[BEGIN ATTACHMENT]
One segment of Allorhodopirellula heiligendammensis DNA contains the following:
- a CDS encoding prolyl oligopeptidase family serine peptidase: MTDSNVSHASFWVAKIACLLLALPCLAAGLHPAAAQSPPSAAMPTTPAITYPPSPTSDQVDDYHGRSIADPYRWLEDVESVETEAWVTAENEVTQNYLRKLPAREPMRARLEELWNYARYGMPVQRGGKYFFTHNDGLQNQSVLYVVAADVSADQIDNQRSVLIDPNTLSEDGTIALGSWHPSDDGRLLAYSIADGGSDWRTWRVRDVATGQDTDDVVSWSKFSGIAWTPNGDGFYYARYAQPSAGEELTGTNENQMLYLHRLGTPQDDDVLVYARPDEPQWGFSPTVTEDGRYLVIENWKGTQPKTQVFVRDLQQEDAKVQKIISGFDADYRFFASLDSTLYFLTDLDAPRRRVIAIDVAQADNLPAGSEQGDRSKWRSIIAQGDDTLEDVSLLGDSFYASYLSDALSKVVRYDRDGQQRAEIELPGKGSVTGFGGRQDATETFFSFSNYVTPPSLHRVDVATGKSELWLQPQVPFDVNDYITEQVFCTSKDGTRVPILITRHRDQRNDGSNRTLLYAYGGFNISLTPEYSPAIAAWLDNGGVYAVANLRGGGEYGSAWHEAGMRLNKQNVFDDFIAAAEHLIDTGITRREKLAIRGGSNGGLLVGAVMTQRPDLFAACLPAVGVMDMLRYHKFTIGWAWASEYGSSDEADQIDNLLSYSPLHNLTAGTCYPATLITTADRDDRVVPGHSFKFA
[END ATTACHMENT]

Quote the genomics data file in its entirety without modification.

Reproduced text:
One segment of Allorhodopirellula heiligendammensis DNA contains the following:
- a CDS encoding prolyl oligopeptidase family serine peptidase: MTDSNVSHASFWVAKIACLLLALPCLAAGLHPAAAQSPPSAAMPTTPAITYPPSPTSDQVDDYHGRSIADPYRWLEDVESVETEAWVTAENEVTQNYLRKLPAREPMRARLEELWNYARYGMPVQRGGKYFFTHNDGLQNQSVLYVVAADVSADQIDNQRSVLIDPNTLSEDGTIALGSWHPSDDGRLLAYSIADGGSDWRTWRVRDVATGQDTDDVVSWSKFSGIAWTPNGDGFYYARYAQPSAGEELTGTNENQMLYLHRLGTPQDDDVLVYARPDEPQWGFSPTVTEDGRYLVIENWKGTQPKTQVFVRDLQQEDAKVQKIISGFDADYRFFASLDSTLYFLTDLDAPRRRVIAIDVAQADNLPAGSEQGDRSKWRSIIAQGDDTLEDVSLLGDSFYASYLSDALSKVVRYDRDGQQRAEIELPGKGSVTGFGGRQDATETFFSFSNYVTPPSLHRVDVATGKSELWLQPQVPFDVNDYITEQVFCTSKDGTRVPILITRHRDQRNDGSNRTLLYAYGGFNISLTPEYSPAIAAWLDNGGVYAVANLRGGGEYGSAWHEAGMRLNKQNVFDDFIAAAEHLIDTGITRREKLAIRGGSNGGLLVGAVMTQRPDLFAACLPAVGVMDMLRYHKFTIGWAWASEYGSSDEADQIDNLLSYSPLHNLTAGTCYPATLITTADRDDRVVPGHSFKFA